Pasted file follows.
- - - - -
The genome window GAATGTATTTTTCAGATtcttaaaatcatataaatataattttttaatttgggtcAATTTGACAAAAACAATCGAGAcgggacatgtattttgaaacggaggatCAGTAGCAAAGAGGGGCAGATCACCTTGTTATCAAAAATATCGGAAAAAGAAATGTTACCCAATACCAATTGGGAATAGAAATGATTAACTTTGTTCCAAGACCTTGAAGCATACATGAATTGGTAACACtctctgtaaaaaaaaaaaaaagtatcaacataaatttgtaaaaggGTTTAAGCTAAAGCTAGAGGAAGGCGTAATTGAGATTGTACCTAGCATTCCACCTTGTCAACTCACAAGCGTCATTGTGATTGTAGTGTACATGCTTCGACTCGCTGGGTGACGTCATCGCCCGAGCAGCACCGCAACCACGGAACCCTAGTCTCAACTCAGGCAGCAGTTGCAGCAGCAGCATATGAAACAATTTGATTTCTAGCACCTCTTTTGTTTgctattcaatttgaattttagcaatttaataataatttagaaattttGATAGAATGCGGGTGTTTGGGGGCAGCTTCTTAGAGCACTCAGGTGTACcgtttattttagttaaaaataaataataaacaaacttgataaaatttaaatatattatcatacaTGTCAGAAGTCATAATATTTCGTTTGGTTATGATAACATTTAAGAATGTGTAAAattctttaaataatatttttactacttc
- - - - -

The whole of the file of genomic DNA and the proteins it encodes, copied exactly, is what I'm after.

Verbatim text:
The genome window GAATGTATTTTTCAGATtcttaaaatcatataaatataattttttaatttgggtcAATTTGACAAAAACAATCGAGAcgggacatgtattttgaaacggaggatCAGTAGCAAAGAGGGGCAGATCACCTTGTTATCAAAAATATCGGAAAAAGAAATGTTACCCAATACCAATTGGGAATAGAAATGATTAACTTTGTTCCAAGACCTTGAAGCATACATGAATTGGTAACACtctctgtaaaaaaaaaaaaaagtatcaacataaatttgtaaaaggGTTTAAGCTAAAGCTAGAGGAAGGCGTAATTGAGATTGTACCTAGCATTCCACCTTGTCAACTCACAAGCGTCATTGTGATTGTAGTGTACATGCTTCGACTCGCTGGGTGACGTCATCGCCCGAGCAGCACCGCAACCACGGAACCCTAGTCTCAACTCAGGCAGCAGTTGCAGCAGCAGCATATGAAACAATTTGATTTCTAGCACCTCTTTTGTTTgctattcaatttgaattttagcaatttaataataatttagaaattttGATAGAATGCGGGTGTTTGGGGGCAGCTTCTTAGAGCACTCAGGTGTACcgtttattttagttaaaaataaataataaacaaacttgataaaatttaaatatattatcatacaTGTCAGAAGTCATAATATTTCGTTTGGTTATGATAACATTTAAGAATGTGTAAAattctttaaataatatttttactacttc